Katrina Byars has been busy since she was forced to step down from the Carbondale Board of Trustees due to a housing situation in 2017.
She spent the first six months in Glenwood Springs, putting together a nonprofit dedicated to sustainability.
“Its mission is to empower communities to protect their water and plan for a sustainable future — really using what we did in Carbondale as an example,” she explained.
Next, she enrolled at the University of Denver, pursuing a Masters of Legal Studies in Environmental and Natural Resource Law and Policy — focusing in particular on water and energy.
“Those are my priorities because those are our priorities as a community. We rely on the natural resources around us,” she explained. “I was concerned and am concerned about dangerous environmental contamination into our watersheds.”
Byars kept a foot in Glenwood Springs the whole time, and before she even finished school people were encouraging her to run for county commissioner.
“I’ve considered this for a long time,” she said. “I really wanted to check in with the community before I ran. I wanted to know that I was ready for it.”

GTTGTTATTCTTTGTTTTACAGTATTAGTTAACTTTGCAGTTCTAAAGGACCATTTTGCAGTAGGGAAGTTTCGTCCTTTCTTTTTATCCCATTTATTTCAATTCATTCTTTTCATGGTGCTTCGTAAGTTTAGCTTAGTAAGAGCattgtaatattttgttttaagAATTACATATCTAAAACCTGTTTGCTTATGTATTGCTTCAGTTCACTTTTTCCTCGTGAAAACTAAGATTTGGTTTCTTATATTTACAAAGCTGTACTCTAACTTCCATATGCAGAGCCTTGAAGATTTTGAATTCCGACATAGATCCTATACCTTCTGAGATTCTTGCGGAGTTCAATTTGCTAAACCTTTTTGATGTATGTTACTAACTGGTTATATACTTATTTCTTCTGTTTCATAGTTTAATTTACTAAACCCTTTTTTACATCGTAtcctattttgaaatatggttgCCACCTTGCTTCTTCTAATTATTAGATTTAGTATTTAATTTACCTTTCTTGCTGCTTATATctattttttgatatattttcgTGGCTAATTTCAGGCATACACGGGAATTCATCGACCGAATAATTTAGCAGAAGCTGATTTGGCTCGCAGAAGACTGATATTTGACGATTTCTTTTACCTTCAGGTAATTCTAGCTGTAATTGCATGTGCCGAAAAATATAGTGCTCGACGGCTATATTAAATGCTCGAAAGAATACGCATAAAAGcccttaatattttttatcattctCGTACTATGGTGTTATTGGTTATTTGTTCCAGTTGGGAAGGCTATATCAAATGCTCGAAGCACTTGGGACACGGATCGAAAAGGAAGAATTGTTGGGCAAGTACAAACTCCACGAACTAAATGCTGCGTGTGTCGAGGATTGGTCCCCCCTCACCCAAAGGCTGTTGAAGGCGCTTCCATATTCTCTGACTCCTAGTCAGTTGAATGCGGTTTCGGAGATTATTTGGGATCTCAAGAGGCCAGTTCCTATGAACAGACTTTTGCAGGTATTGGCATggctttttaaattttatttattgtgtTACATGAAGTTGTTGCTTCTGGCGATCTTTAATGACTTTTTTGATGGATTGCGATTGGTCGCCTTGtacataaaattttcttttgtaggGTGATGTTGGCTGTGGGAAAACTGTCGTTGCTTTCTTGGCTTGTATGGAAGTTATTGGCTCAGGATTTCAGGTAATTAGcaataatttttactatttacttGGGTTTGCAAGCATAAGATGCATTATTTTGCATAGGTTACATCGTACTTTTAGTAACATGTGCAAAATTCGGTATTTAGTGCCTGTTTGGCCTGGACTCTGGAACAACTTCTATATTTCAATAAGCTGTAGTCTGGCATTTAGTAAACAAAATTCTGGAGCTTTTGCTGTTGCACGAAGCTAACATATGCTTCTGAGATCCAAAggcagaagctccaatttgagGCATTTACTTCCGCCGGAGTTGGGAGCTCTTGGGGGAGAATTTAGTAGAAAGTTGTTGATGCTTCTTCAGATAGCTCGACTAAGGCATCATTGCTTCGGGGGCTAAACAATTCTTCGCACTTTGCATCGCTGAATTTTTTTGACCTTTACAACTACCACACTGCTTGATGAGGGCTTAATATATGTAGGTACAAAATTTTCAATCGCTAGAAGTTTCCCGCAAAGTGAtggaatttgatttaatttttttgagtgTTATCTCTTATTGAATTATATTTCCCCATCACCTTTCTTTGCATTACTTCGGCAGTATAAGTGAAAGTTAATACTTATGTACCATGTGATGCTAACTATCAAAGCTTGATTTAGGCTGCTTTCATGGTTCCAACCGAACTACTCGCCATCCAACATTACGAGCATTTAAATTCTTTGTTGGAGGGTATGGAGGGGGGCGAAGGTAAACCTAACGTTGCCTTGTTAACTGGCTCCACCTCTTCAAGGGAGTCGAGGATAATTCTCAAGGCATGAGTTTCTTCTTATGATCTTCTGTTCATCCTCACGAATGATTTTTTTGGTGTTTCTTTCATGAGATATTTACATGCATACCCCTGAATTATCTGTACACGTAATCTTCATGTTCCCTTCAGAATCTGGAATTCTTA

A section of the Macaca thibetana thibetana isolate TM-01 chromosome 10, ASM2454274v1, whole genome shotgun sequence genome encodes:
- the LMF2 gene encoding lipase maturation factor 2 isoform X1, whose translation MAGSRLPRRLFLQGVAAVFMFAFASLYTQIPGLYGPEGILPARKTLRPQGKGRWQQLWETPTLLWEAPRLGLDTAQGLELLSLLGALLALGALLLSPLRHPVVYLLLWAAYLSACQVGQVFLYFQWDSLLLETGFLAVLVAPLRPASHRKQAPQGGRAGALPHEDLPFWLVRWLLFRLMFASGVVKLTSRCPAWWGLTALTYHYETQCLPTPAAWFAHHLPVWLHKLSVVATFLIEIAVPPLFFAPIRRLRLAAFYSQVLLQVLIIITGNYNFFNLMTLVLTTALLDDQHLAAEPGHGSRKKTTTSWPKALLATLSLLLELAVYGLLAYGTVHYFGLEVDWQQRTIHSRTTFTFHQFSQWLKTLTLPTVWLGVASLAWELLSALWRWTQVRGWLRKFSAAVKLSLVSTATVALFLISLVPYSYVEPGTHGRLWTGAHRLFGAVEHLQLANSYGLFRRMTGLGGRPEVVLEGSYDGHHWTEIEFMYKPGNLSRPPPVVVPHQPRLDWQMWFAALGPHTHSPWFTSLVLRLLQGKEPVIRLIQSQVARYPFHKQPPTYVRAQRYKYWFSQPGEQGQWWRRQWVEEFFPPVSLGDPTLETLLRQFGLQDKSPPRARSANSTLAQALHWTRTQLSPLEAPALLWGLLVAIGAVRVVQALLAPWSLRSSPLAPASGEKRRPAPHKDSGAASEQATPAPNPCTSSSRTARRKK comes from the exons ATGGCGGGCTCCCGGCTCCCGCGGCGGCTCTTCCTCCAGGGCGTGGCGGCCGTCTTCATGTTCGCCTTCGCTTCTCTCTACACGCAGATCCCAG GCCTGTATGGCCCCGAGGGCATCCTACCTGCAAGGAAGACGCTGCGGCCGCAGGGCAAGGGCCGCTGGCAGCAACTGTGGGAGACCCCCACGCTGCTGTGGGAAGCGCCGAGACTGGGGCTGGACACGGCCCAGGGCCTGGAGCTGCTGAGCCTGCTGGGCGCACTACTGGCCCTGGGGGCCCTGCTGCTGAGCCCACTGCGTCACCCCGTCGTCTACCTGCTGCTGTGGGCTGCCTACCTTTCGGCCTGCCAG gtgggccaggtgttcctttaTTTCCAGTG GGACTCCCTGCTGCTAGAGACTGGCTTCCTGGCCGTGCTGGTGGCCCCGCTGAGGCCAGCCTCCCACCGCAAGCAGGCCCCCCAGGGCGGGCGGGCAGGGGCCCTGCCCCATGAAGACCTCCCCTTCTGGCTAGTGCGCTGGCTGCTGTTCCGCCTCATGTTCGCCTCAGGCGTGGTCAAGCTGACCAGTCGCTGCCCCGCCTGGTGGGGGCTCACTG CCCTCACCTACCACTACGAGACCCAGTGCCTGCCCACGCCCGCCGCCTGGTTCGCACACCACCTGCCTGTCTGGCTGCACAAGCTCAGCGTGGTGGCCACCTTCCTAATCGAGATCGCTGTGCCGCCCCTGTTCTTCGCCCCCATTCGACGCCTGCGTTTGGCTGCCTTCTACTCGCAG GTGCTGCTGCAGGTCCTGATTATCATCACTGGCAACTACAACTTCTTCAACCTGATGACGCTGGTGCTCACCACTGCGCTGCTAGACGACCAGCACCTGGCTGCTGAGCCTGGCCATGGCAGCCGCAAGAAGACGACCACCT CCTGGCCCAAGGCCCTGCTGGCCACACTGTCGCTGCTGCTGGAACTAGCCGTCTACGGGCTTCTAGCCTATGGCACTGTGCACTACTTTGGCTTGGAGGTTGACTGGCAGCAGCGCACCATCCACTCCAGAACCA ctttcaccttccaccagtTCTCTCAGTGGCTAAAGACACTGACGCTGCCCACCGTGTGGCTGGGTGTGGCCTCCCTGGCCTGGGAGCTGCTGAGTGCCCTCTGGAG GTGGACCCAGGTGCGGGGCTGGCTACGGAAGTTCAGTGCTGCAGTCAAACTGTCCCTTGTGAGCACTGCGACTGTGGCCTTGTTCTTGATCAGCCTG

First, she approached incumbent John Martin.
“I know John and have worked well with him in the past,” she said. “I told him I’d rather run with his support than as his opponent.”
That doesn’t seem to be in the cards, but Byars isn’t too worried.
“I want my conversation with John Martin to be one that moves our whole county forward, whether he wins or I win,” she said. “Right now, we’re not separate political parties. We’re just one people living.”
And while she plans to remain a registered candidate for November, she’s suspending all campaign activity during the COVID-19 outbreak.
“I’m really worried about our senior citizens and the Latino community,” she said. “I don’t want people to experience social isolation or resource shortages.”
To that end, she’s been involved in the creation of a Facebook page, Coronavirus/covid19 Ask/Offer Glenwood Springs and Beyond. She encouraged those with web access to help connect those without such resources.
And when the election rolls around, she suspects more folks might share her concerns for public health and equity.
“When we’re making this decision, it’s going to be in a different political and economic landscape,” she said.